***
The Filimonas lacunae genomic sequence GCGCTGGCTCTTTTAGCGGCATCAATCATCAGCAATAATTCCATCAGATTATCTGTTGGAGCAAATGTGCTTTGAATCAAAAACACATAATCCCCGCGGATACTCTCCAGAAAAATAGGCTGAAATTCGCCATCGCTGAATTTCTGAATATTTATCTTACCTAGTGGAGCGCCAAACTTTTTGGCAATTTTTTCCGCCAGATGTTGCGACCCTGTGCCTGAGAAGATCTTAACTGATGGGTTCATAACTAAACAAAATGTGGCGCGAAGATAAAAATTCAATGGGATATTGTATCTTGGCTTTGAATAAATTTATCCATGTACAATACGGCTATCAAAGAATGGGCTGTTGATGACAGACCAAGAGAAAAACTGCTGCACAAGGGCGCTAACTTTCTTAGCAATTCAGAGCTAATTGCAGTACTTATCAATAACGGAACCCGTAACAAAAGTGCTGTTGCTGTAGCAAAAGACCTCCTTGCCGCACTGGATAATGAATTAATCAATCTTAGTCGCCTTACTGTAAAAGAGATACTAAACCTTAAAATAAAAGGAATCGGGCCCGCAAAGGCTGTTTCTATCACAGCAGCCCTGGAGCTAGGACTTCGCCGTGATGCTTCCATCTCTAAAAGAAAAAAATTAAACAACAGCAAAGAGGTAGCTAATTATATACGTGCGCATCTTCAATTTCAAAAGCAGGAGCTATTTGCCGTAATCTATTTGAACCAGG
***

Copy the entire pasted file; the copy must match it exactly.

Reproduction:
The Filimonas lacunae genomic sequence GCGCTGGCTCTTTTAGCGGCATCAATCATCAGCAATAATTCCATCAGATTATCTGTTGGAGCAAATGTGCTTTGAATCAAAAACACATAATCCCCGCGGATACTCTCCAGAAAAATAGGCTGAAATTCGCCATCGCTGAATTTCTGAATATTTATCTTACCTAGTGGAGCGCCAAACTTTTTGGCAATTTTTTCCGCCAGATGTTGCGACCCTGTGCCTGAGAAGATCTTAACTGATGGGTTCATAACTAAACAAAATGTGGCGCGAAGATAAAAATTCAATGGGATATTGTATCTTGGCTTTGAATAAATTTATCCATGTACAATACGGCTATCAAAGAATGGGCTGTTGATGACAGACCAAGAGAAAAACTGCTGCACAAGGGCGCTAACTTTCTTAGCAATTCAGAGCTAATTGCAGTACTTATCAATAACGGAACCCGTAACAAAAGTGCTGTTGCTGTAGCAAAAGACCTCCTTGCCGCACTGGATAATGAATTAATCAATCTTAGTCGCCTTACTGTAAAAGAGATACTAAACCTTAAAATAAAAGGAATCGGGCCCGCAAAGGCTGTTTCTATCACAGCAGCCCTGGAGCTAGGACTTCGCCGTGATGCTTCCATCTCTAAAAGAAAAAAATTAAACAACAGCAAAGAGGTAGCTAATTATATACGTGCGCATCTTCAATTTCAAAAGCAGGAGCTATTTGCCGTAATCTATTTGAACCAGG